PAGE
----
Jesus knows the evil in every heart, yet He will defend each of us

By Anthony Esolen

The Crucifixion painted by Andrea Mantegna for the altar of San Zeno in Verona (Italy).

The Resurrection painted by Andrea Mantegna. It is a panel now in the Musee des Beaux-Arts in Tours (France)

One of the saddest verses in Scripture comes to us from Saint John, who says that Jesus performed many wonders in Jerusalem after He had gone there for the Passover, and many began to believe in His name. “But Jesus did not trust Himself to them,” says John, “because He knew all men and needed no one to bear witness of man, for He Himself knew what was in man.” (Jn. 2:24-25)

The version that Catholics in the United States will hear blunts the power and the personal challenge that Jesus implicitly makes to us in those words. Here is how the translators of our lectionary render them: “But Jesus would not trust Himself to them because He knew them all, and did not need anyone to testify about human nature. He himself understood it well.”

We too understand it well — I mean that we understand why the translators have done what they have done. They are prompted by a childish desire to avoid using the word “man” in its universal, personal, singular sense. Since there is no substitute for it in English, no word that does that same work, they are content to flail about and let the Scripture be muffled.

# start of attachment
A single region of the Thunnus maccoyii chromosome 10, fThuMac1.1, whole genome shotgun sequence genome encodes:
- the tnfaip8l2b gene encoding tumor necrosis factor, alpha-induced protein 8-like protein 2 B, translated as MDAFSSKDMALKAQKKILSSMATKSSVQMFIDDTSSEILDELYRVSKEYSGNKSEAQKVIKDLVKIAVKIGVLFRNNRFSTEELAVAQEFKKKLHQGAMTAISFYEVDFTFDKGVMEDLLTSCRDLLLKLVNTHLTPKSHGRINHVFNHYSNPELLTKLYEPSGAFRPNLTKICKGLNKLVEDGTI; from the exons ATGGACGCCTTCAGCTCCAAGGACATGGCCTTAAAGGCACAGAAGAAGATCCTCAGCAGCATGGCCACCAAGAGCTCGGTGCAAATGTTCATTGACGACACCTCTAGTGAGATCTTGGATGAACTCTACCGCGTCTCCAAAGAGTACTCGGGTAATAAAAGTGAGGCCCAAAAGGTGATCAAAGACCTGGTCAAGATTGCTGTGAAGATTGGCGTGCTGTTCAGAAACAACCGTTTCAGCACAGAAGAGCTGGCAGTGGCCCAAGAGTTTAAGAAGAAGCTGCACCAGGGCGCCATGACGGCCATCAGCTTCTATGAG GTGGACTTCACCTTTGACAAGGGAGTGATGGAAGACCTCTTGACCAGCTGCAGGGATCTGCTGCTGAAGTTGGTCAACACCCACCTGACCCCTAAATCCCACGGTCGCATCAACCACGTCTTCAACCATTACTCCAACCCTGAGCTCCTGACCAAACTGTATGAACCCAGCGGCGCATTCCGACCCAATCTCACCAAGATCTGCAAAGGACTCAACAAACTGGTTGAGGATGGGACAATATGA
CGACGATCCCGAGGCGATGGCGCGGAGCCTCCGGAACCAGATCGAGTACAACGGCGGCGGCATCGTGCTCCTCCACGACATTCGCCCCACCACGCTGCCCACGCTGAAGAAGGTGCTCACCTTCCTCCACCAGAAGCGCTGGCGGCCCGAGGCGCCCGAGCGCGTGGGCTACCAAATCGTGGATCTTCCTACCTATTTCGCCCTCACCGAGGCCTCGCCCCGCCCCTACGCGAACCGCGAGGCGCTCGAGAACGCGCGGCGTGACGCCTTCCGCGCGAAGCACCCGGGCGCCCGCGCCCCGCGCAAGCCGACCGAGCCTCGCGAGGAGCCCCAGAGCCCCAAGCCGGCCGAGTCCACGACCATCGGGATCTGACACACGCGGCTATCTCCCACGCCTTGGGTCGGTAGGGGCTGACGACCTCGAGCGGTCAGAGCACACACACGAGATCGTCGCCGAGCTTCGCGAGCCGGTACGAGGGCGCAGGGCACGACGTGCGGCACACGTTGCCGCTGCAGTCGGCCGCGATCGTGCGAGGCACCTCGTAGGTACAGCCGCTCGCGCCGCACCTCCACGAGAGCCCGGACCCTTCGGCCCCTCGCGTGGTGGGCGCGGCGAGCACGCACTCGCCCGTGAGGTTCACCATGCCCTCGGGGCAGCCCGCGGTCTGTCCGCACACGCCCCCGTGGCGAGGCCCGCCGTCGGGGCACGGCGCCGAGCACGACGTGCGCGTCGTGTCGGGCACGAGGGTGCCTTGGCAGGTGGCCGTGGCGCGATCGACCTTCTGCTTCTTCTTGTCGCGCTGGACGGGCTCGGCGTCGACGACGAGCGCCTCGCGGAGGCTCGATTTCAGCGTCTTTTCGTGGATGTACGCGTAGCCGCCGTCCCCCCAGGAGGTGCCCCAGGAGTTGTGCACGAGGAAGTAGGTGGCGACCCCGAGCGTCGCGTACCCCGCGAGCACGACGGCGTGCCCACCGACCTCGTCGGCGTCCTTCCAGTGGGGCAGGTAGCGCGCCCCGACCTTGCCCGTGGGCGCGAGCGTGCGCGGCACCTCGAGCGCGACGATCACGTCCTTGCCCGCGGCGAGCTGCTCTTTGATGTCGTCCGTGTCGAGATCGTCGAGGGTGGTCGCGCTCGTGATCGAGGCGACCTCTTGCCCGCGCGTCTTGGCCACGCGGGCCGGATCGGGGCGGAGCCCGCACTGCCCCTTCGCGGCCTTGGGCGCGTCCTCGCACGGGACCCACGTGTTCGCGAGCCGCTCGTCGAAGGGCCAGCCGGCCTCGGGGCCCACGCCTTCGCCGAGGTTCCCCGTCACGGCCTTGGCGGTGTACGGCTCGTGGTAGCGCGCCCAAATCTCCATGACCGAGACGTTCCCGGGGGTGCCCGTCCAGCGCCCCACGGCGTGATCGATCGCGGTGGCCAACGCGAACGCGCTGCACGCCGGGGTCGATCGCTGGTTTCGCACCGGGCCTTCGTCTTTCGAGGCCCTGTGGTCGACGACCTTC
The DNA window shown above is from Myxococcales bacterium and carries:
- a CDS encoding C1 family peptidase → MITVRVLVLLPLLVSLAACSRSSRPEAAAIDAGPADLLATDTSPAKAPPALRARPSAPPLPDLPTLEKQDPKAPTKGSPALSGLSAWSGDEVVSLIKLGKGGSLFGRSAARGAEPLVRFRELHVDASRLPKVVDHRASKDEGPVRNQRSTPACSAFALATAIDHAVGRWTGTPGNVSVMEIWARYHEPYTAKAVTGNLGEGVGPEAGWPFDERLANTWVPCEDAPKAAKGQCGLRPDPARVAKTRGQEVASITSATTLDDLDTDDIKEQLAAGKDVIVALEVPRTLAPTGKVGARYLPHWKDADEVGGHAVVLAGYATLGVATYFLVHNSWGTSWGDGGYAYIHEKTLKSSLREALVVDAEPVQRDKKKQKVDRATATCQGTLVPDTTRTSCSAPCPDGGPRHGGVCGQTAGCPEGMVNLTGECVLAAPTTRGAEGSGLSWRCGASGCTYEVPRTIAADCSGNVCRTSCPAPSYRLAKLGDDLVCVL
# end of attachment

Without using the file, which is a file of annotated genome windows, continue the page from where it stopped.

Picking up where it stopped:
Let me explain. The Revised Standard Version above says that Jesus “knew all men,” not just that He “knew them all.” The Greek could be taken either way, but most translations follow the sense of the whole statement and interpret John as saying that Jesus knew all men, and not just the hapless people who for a time believed in Him because of His miracles.

The real trouble comes in the final verse, after “all” or “all men.” Let us imagine a scene. You are charged with being man: weak, cowardly, selfish, treacherous man. Someone comes forth as a witness against you. He accuses you of looking the other way when your friend is treated unjustly. He accuses you of listening to the shouts of the mob and not to the admonitory voice of God in your conscience. He accuses you of forgetting your benefactor when it is convenient for you to forget. He accuses you of pretense in the service of your own gain.You are in the dock. How do you reply?

This is a great deal more than, and something other than, the “human nature” that the timid translators have used for the Greek anthropos, man. It is other than “human nature” because although we are fallen and can say with the Psalmist, “In sin did my mother conceive me” (Ps. 51:5), this fallen nature is and is not really ours. It is ours, just as a hunched back or a club foot belongs to someone born a cripple. It is not ours, because we were not meant to be so. We were not meant to be hunched over in sin — incurvatus, to use Augustine’s fine term. Our redemption and sanctification will make us more human, not less, giving us a more profound share in the human nature that God intended for us to enjoy.